NASA's TRMM Satellite sees Zelia born of System 94P
The low pressure area known as System 94P on January 13 strengthened into the seventh tropical cyclone of the South Pacific Cyclone season, today becoming Tropical Storm Zelia. NASA's TRMM satellite found heavy rainfall was already occurring in the storm as it was turning away from New Zealand and heading toward New Caledonia.
New Caledonia just dealt with Tropical Storm Vince today, and is expecting to feel winds and rains from Tropical Storm Zelia as it passes to the southwest of the island group this weekend.
The Tropical Rainfall Measuring Mission (TRMM) satellite, managed by NASA and the Japanese Space Agency flew over Tropical Storm Zelia on January 14 at 0417 UTC (Jan. 13 at 11:17 p.m. EST). TRMM noticed that the heaviest rainfall (falling at about 2 inches/50 mm per hour) appeared to be on the northwestern and southwestern sides of the storm.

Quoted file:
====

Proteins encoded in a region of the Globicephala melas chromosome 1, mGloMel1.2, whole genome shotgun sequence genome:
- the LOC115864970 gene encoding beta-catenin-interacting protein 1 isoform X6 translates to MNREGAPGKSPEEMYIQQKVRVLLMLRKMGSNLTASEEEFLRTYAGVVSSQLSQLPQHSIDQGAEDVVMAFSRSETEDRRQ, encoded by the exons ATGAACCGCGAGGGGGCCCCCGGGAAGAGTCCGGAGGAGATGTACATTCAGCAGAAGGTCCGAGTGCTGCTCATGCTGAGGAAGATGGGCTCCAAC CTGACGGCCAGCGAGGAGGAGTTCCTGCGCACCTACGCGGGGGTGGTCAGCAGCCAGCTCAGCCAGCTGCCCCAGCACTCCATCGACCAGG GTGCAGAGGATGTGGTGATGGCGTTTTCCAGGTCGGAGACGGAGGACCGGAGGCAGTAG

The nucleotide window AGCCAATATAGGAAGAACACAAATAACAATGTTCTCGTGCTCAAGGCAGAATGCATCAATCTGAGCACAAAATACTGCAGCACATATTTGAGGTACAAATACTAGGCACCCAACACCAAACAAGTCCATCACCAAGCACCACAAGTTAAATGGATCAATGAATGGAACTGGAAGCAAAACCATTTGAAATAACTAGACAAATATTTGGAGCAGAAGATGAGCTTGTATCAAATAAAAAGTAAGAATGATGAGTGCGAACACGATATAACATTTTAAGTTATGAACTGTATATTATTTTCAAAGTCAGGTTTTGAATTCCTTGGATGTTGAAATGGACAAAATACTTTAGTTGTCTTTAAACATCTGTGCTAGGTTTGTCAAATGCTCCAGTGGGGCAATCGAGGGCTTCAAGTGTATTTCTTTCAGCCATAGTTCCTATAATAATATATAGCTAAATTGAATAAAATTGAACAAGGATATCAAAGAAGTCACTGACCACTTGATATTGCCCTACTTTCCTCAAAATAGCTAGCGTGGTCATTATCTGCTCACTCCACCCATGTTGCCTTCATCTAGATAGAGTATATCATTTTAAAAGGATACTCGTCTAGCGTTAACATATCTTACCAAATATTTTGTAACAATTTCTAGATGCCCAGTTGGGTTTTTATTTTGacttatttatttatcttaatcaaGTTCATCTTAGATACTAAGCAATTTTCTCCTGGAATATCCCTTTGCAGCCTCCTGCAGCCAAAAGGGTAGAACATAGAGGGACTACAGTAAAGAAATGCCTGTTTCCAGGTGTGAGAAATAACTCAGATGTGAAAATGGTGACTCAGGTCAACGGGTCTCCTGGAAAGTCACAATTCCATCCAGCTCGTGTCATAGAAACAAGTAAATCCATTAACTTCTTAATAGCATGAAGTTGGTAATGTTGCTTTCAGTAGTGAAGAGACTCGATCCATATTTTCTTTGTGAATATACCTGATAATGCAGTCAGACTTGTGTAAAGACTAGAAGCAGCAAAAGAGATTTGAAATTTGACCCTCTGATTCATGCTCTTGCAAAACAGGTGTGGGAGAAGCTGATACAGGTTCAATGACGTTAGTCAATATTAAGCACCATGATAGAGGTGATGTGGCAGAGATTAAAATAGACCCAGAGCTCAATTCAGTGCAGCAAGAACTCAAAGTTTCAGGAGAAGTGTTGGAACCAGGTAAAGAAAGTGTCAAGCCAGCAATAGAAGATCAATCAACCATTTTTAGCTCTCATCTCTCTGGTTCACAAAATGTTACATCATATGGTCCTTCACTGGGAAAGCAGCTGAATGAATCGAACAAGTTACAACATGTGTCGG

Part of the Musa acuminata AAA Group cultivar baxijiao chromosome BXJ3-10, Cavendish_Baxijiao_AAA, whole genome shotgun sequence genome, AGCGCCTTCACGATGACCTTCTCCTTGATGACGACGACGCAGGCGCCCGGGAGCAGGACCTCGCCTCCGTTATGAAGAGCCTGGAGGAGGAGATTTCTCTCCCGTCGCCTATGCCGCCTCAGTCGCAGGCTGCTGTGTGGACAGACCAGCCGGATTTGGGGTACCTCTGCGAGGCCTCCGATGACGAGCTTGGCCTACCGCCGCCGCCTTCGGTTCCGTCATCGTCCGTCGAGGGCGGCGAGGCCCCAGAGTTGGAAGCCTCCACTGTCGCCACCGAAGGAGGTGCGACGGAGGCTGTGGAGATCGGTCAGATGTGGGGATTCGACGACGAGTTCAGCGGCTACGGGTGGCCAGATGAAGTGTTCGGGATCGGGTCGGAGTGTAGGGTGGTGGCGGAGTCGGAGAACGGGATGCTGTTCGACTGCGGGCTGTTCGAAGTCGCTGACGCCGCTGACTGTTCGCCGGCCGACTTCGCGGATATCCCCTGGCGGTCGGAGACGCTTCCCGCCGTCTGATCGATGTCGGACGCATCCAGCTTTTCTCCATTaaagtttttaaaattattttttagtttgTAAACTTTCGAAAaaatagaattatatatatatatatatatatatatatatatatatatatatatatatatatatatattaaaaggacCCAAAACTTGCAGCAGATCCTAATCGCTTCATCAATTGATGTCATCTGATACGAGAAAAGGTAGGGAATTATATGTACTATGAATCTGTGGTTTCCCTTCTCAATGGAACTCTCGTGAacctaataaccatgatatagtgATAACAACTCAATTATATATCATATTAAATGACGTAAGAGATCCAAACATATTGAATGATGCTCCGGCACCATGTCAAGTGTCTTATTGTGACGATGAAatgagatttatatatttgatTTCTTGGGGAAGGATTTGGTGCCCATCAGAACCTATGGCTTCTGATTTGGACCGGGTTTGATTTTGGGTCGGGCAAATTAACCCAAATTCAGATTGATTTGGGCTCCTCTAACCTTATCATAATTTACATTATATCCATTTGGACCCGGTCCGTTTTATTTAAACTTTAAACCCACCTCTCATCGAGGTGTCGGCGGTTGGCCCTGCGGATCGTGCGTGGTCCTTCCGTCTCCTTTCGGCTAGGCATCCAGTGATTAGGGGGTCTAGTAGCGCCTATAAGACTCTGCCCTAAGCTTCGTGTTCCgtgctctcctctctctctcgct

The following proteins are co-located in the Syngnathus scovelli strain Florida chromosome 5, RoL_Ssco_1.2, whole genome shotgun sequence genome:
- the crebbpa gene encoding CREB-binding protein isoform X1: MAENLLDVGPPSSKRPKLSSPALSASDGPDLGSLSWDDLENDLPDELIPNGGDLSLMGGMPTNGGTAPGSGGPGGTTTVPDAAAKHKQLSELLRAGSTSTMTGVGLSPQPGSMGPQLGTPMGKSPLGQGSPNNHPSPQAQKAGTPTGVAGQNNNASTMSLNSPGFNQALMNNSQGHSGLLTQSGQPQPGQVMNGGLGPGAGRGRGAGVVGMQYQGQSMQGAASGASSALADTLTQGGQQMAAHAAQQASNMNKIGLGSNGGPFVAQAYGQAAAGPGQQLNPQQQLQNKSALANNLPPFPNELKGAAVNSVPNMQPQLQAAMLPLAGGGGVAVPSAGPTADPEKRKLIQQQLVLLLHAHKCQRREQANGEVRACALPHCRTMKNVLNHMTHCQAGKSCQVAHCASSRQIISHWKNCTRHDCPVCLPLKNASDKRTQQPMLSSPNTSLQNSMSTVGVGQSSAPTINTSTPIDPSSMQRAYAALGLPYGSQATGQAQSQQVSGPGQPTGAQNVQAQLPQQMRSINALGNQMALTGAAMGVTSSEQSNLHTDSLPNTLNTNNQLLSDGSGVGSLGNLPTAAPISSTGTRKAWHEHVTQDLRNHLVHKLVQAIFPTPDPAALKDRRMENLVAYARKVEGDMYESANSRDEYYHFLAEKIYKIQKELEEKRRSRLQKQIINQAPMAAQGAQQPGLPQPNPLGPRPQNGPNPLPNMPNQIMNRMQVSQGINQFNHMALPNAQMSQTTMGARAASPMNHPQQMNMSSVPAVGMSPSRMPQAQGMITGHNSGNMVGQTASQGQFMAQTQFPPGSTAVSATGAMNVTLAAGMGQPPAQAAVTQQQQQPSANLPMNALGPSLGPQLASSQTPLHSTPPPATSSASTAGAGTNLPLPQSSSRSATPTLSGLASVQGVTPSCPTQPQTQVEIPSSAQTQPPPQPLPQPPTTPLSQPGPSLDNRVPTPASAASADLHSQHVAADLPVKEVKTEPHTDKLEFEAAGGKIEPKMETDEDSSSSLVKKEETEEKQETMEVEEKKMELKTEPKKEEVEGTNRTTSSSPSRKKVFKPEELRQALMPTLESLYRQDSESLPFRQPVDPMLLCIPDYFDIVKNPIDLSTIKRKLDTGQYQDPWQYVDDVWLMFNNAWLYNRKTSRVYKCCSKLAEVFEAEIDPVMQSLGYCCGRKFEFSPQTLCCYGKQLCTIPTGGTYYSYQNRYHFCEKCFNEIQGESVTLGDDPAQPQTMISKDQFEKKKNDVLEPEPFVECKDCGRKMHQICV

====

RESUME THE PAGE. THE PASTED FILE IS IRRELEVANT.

TRMM images are pretty complicated to create. They're made at NASA's Goddard Space Flight Center in Greenbelt, Md. At Goddard, rain rates in the center of the swath (the satellite's orbit path over the storm) are created from the TRMM Precipitation Radar (PR) instrument. The TRMM PR is the only space borne radar of its kind. The rain rates in the outer portion of the storm are created from a different instrument on the satellite, called the TRMM Microwave Imager (TMI). The rain rates are then overlaid on infrared (IR) data from the TRMM Visible Infrared Scanner (VIRS). For more information about TRMM, visit: http://www.trmm.gsfc.nasa.gov/.
Infrared satellite imagery shows strong convection (rapidly rising air that condenses and forms the thunderstorms that power the tropical cyclone) consolidating over the western quadrant and near the center. The storm appears well-organized as bands of thunderstorms wrapping around the center were also evident in satellite imagery.
At 1500 UTC (10 a.m. EST/ 2 a.m. on Jan. 15, Pacific/Noumea local time) Tropical Storm Zelia had maximum sustained winds near 55 knots (63 mph/101 km/hr) with higher gusts. Zelia's center was located about 860 nautical miles north of Brisbane, Australia near 13.4 South and 152.3 East. Zelia is moving southeastward near 9 knots (10 mph/~16 km/hr).
The Joint Typhoon Warning Center expects Zelia to continue moving in a general southeastern direction and strengthen into a cyclone before becoming extra-tropical.